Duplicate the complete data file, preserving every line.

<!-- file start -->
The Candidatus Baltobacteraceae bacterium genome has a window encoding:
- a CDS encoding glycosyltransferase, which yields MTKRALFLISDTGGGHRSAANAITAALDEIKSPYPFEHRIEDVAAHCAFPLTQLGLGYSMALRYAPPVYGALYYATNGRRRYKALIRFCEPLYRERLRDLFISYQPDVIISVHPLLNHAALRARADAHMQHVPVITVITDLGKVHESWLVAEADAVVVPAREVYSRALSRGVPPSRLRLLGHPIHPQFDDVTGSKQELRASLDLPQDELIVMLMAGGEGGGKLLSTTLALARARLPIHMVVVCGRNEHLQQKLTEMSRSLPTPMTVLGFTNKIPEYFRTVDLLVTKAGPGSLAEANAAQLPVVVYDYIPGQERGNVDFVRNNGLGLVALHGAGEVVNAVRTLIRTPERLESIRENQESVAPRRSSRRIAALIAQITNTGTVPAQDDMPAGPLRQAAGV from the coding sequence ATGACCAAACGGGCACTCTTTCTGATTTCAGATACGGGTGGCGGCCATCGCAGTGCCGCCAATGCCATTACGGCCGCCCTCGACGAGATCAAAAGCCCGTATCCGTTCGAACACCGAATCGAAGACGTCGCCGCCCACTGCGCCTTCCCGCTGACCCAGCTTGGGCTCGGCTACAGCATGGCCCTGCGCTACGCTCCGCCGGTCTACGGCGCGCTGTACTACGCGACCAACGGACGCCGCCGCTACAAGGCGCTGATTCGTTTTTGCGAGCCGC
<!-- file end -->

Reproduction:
The Candidatus Baltobacteraceae bacterium genome has a window encoding:
- a CDS encoding glycosyltransferase, which yields MTKRALFLISDTGGGHRSAANAITAALDEIKSPYPFEHRIEDVAAHCAFPLTQLGLGYSMALRYAPPVYGALYYATNGRRRYKALIRFCEPLYRERLRDLFISYQPDVIISVHPLLNHAALRARADAHMQHVPVITVITDLGKVHESWLVAEADAVVVPAREVYSRALSRGVPPSRLRLLGHPIHPQFDDVTGSKQELRASLDLPQDELIVMLMAGGEGGGKLLSTTLALARARLPIHMVVVCGRNEHLQQKLTEMSRSLPTPMTVLGFTNKIPEYFRTVDLLVTKAGPGSLAEANAAQLPVVVYDYIPGQERGNVDFVRNNGLGLVALHGAGEVVNAVRTLIRTPERLESIRENQESVAPRRSSRRIAALIAQITNTGTVPAQDDMPAGPLRQAAGV from the coding sequence ATGACCAAACGGGCACTCTTTCTGATTTCAGATACGGGTGGCGGCCATCGCAGTGCCGCCAATGCCATTACGGCCGCCCTCGACGAGATCAAAAGCCCGTATCCGTTCGAACACCGAATCGAAGACGTCGCCGCCCACTGCGCCTTCCCGCTGACCCAGCTTGGGCTCGGCTACAGCATGGCCCTGCGCTACGCTCCGCCGGTCTACGGCGCGCTGTACTACGCGACCAACGGACGCCGCCGCTACAAGGCGCTGATTCGTTTTTGCGAGCCGC